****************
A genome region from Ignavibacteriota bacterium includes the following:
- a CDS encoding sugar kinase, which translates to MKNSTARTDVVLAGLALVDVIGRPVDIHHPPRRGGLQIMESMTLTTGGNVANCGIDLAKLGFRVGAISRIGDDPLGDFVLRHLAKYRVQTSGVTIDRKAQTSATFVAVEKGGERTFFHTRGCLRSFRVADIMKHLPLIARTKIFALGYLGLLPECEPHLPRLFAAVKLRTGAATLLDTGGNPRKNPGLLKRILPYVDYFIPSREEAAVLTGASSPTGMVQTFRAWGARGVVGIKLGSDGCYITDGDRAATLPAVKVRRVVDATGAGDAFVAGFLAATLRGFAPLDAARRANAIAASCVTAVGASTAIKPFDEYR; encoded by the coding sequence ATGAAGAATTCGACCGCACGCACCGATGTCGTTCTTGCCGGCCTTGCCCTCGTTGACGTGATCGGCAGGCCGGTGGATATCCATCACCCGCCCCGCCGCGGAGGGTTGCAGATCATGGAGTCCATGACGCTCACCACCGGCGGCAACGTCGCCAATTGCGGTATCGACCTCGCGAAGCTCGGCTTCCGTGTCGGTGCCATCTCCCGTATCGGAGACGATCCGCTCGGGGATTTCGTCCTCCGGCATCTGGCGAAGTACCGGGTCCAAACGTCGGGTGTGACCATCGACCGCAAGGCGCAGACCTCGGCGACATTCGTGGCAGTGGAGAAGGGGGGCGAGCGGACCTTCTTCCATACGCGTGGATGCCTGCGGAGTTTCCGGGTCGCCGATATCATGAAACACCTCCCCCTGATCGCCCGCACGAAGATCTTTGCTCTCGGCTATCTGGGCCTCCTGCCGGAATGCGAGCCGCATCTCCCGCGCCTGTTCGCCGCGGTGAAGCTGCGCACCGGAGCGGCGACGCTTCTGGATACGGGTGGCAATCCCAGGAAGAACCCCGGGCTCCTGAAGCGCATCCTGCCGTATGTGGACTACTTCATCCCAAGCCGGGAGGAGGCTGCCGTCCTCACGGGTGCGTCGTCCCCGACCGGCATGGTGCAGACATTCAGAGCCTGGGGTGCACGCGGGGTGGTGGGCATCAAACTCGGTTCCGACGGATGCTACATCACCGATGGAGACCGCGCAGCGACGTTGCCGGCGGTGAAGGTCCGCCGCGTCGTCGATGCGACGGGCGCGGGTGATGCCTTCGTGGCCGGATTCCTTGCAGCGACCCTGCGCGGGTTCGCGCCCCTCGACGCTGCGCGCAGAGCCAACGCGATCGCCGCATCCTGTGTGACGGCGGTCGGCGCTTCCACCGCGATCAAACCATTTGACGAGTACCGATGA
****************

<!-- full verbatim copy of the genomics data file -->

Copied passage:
A genome region from Ignavibacteriota bacterium includes the following:
- a CDS encoding sugar kinase, which translates to MKNSTARTDVVLAGLALVDVIGRPVDIHHPPRRGGLQIMESMTLTTGGNVANCGIDLAKLGFRVGAISRIGDDPLGDFVLRHLAKYRVQTSGVTIDRKAQTSATFVAVEKGGERTFFHTRGCLRSFRVADIMKHLPLIARTKIFALGYLGLLPECEPHLPRLFAAVKLRTGAATLLDTGGNPRKNPGLLKRILPYVDYFIPSREEAAVLTGASSPTGMVQTFRAWGARGVVGIKLGSDGCYITDGDRAATLPAVKVRRVVDATGAGDAFVAGFLAATLRGFAPLDAARRANAIAASCVTAVGASTAIKPFDEYR; encoded by the coding sequence ATGAAGAATTCGACCGCACGCACCGATGTCGTTCTTGCCGGCCTTGCCCTCGTTGACGTGATCGGCAGGCCGGTGGATATCCATCACCCGCCCCGCCGCGGAGGGTTGCAGATCATGGAGTCCATGACGCTCACCACCGGCGGCAACGTCGCCAATTGCGGTATCGACCTCGCGAAGCTCGGCTTCCGTGTCGGTGCCATCTCCCGTATCGGAGACGATCCGCTCGGGGATTTCGTCCTCCGGCATCTGGCGAAGTACCGGGTCCAAACGTCGGGTGTGACCATCGACCGCAAGGCGCAGACCTCGGCGACATTCGTGGCAGTGGAGAAGGGGGGCGAGCGGACCTTCTTCCATACGCGTGGATGCCTGCGGAGTTTCCGGGTCGCCGATATCATGAAACACCTCCCCCTGATCGCCCGCACGAAGATCTTTGCTCTCGGCTATCTGGGCCTCCTGCCGGAATGCGAGCCGCATCTCCCGCGCCTGTTCGCCGCGGTGAAGCTGCGCACCGGAGCGGCGACGCTTCTGGATACGGGTGGCAATCCCAGGAAGAACCCCGGGCTCCTGAAGCGCATCCTGCCGTATGTGGACTACTTCATCCCAAGCCGGGAGGAGGCTGCCGTCCTCACGGGTGCGTCGTCCCCGACCGGCATGGTGCAGACATTCAGAGCCTGGGGTGCACGCGGGGTGGTGGGCATCAAACTCGGTTCCGACGGATGCTACATCACCGATGGAGACCGCGCAGCGACGTTGCCGGCGGTGAAGGTCCGCCGCGTCGTCGATGCGACGGGCGCGGGTGATGCCTTCGTGGCCGGATTCCTTGCAGCGACCCTGCGCGGGTTCGCGCCCCTCGACGCTGCGCGCAGAGCCAACGCGATCGCCGCATCCTGTGTGACGGCGGTCGGCGCTTCCACCGCGATCAAACCATTTGACGAGTACCGATGA